LFM: OK, final question Han; you are an immensely successful entrepreneur, so any words of wisdom for all of the other folks working to create and build successful businesses?

HDG: Forget the word ‘immensely’, still a long way to go – I just moved to the US, but I would say: focus, hire the right people, be a servant leader, and work hard.

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4 responses to “An interview with MetrixLab CEO Han De Groot on the RawData Acquisition

  1. Thank you very much for bringing this interview to us Lenny. I came across MetrixLab before and was truly impressed by their focus and what they were able to achieve; specifically I found impressive that they were able to steal market share from the big boys in specific areas. I agree with most of the things Han says but he does not mention one element in this interview and that is the Private Online Communities for insights, co-creation and advocacy. An exec of MetrixLab once told me that they believe communities are a zero sum game. I would be interested to hear Han’s personal view on this statement. DigitalMR has a slightly different view of the succesful MR company of the future. We believe it is a combination of listening, asking questions (in communities and not panels) and observing behavior. We also believe that MR companies should get involved with more than MR such as customer advocacy programmes because now they are ideally positioned to do so.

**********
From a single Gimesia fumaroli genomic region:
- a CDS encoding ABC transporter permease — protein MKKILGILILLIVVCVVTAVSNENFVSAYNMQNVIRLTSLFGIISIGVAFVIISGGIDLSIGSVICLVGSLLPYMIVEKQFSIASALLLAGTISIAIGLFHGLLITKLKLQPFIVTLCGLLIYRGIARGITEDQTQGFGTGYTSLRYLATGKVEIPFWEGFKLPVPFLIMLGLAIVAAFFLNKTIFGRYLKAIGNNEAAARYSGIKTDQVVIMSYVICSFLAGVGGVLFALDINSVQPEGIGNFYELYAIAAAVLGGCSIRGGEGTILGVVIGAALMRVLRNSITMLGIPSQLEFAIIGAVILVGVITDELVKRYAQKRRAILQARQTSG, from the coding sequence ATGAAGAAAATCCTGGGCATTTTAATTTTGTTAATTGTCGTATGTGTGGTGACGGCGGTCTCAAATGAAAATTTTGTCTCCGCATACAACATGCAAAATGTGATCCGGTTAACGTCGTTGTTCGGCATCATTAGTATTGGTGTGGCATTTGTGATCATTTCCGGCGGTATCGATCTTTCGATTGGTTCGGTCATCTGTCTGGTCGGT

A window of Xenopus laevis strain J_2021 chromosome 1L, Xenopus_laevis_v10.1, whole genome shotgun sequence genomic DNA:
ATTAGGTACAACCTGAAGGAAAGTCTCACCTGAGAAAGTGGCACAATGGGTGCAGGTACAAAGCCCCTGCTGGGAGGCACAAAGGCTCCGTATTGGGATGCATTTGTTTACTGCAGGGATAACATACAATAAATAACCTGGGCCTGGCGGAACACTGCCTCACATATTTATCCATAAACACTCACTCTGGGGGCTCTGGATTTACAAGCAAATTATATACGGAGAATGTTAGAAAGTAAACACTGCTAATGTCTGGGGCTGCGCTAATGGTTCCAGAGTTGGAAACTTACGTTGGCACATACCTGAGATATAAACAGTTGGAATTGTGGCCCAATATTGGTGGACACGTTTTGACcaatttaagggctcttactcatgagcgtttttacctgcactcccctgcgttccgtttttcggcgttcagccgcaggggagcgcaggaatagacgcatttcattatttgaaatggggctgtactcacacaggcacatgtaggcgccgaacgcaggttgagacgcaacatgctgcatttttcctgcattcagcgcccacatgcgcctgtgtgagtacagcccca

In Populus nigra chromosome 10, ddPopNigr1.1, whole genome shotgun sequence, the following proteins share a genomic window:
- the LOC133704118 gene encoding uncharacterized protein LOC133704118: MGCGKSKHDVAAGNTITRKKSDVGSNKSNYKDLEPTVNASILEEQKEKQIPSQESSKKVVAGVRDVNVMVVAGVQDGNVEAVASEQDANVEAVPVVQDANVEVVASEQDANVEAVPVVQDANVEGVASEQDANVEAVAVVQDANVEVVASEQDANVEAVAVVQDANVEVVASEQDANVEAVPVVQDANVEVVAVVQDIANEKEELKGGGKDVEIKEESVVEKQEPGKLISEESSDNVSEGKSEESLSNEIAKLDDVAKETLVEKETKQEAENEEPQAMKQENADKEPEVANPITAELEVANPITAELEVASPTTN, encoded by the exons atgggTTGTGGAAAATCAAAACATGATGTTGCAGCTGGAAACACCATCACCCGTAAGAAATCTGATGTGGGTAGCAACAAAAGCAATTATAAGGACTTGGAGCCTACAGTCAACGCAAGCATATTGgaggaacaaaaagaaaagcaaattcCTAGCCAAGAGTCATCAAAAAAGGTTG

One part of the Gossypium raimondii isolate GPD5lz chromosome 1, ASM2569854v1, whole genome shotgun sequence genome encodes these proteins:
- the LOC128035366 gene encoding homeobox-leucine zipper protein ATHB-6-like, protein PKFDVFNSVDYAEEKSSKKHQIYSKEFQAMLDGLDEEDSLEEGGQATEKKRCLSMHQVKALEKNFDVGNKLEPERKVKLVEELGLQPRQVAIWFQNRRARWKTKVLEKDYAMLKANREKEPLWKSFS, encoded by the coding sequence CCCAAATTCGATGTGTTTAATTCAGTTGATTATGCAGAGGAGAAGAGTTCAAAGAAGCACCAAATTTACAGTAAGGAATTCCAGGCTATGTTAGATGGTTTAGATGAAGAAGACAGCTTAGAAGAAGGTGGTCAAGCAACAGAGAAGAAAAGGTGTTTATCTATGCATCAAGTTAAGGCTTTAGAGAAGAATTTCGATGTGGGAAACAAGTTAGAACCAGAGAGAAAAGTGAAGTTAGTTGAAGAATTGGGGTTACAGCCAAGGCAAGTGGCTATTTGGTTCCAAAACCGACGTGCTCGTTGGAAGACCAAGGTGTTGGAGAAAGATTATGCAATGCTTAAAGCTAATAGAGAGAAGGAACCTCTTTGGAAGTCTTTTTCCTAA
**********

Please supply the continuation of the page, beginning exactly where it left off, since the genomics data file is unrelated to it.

2. Michalis,
    Thank you for your comment. In short:
    – To your point: we also believe research is all about “Asking, Listening & Observing” – with less Asking and more Observing and more Listening. We believe Listening and Observing is all about analyzing (unsolicited) conversational and behavioral data.